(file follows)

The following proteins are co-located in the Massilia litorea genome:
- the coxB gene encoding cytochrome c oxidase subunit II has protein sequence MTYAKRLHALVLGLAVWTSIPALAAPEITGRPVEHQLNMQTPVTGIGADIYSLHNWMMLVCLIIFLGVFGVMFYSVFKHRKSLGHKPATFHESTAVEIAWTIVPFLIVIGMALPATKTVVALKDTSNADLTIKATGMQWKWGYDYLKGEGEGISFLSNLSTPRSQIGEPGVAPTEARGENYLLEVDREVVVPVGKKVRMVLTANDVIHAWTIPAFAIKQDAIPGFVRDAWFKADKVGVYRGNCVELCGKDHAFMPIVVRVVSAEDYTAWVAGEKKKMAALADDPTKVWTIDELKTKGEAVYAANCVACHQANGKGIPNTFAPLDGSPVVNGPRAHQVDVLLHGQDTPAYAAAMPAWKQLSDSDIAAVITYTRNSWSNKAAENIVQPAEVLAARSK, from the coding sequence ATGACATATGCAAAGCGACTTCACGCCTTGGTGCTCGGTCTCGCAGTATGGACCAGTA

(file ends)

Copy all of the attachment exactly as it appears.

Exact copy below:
The following proteins are co-located in the Massilia litorea genome:
- the coxB gene encoding cytochrome c oxidase subunit II has protein sequence MTYAKRLHALVLGLAVWTSIPALAAPEITGRPVEHQLNMQTPVTGIGADIYSLHNWMMLVCLIIFLGVFGVMFYSVFKHRKSLGHKPATFHESTAVEIAWTIVPFLIVIGMALPATKTVVALKDTSNADLTIKATGMQWKWGYDYLKGEGEGISFLSNLSTPRSQIGEPGVAPTEARGENYLLEVDREVVVPVGKKVRMVLTANDVIHAWTIPAFAIKQDAIPGFVRDAWFKADKVGVYRGNCVELCGKDHAFMPIVVRVVSAEDYTAWVAGEKKKMAALADDPTKVWTIDELKTKGEAVYAANCVACHQANGKGIPNTFAPLDGSPVVNGPRAHQVDVLLHGQDTPAYAAAMPAWKQLSDSDIAAVITYTRNSWSNKAAENIVQPAEVLAARSK, from the coding sequence ATGACATATGCAAAGCGACTTCACGCCTTGGTGCTCGGTCTCGCAGTATGGACCAGTA